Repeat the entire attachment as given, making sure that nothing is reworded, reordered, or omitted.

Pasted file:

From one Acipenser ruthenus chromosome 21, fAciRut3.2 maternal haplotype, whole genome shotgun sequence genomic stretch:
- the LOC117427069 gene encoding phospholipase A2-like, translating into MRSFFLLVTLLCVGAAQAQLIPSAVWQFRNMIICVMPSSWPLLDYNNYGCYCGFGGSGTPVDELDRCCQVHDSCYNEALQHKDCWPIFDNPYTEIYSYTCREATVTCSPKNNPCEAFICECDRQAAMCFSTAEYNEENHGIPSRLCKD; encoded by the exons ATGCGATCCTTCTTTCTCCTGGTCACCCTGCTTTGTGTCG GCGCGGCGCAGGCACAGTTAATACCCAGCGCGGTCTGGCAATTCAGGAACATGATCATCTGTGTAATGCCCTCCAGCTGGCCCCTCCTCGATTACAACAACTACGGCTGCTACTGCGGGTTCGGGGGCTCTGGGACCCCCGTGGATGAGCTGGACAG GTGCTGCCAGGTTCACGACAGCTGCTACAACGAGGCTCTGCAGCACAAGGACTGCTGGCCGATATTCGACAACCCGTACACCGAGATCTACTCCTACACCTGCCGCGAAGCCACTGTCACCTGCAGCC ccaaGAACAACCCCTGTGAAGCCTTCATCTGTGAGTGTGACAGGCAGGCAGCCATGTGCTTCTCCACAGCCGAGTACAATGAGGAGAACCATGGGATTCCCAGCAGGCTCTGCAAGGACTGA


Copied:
From one Acipenser ruthenus chromosome 21, fAciRut3.2 maternal haplotype, whole genome shotgun sequence genomic stretch:
- the LOC117427069 gene encoding phospholipase A2-like, translating into MRSFFLLVTLLCVGAAQAQLIPSAVWQFRNMIICVMPSSWPLLDYNNYGCYCGFGGSGTPVDELDRCCQVHDSCYNEALQHKDCWPIFDNPYTEIYSYTCREATVTCSPKNNPCEAFICECDRQAAMCFSTAEYNEENHGIPSRLCKD; encoded by the exons ATGCGATCCTTCTTTCTCCTGGTCACCCTGCTTTGTGTCG GCGCGGCGCAGGCACAGTTAATACCCAGCGCGGTCTGGCAATTCAGGAACATGATCATCTGTGTAATGCCCTCCAGCTGGCCCCTCCTCGATTACAACAACTACGGCTGCTACTGCGGGTTCGGGGGCTCTGGGACCCCCGTGGATGAGCTGGACAG GTGCTGCCAGGTTCACGACAGCTGCTACAACGAGGCTCTGCAGCACAAGGACTGCTGGCCGATATTCGACAACCCGTACACCGAGATCTACTCCTACACCTGCCGCGAAGCCACTGTCACCTGCAGCC ccaaGAACAACCCCTGTGAAGCCTTCATCTGTGAGTGTGACAGGCAGGCAGCCATGTGCTTCTCCACAGCCGAGTACAATGAGGAGAACCATGGGATTCCCAGCAGGCTCTGCAAGGACTGA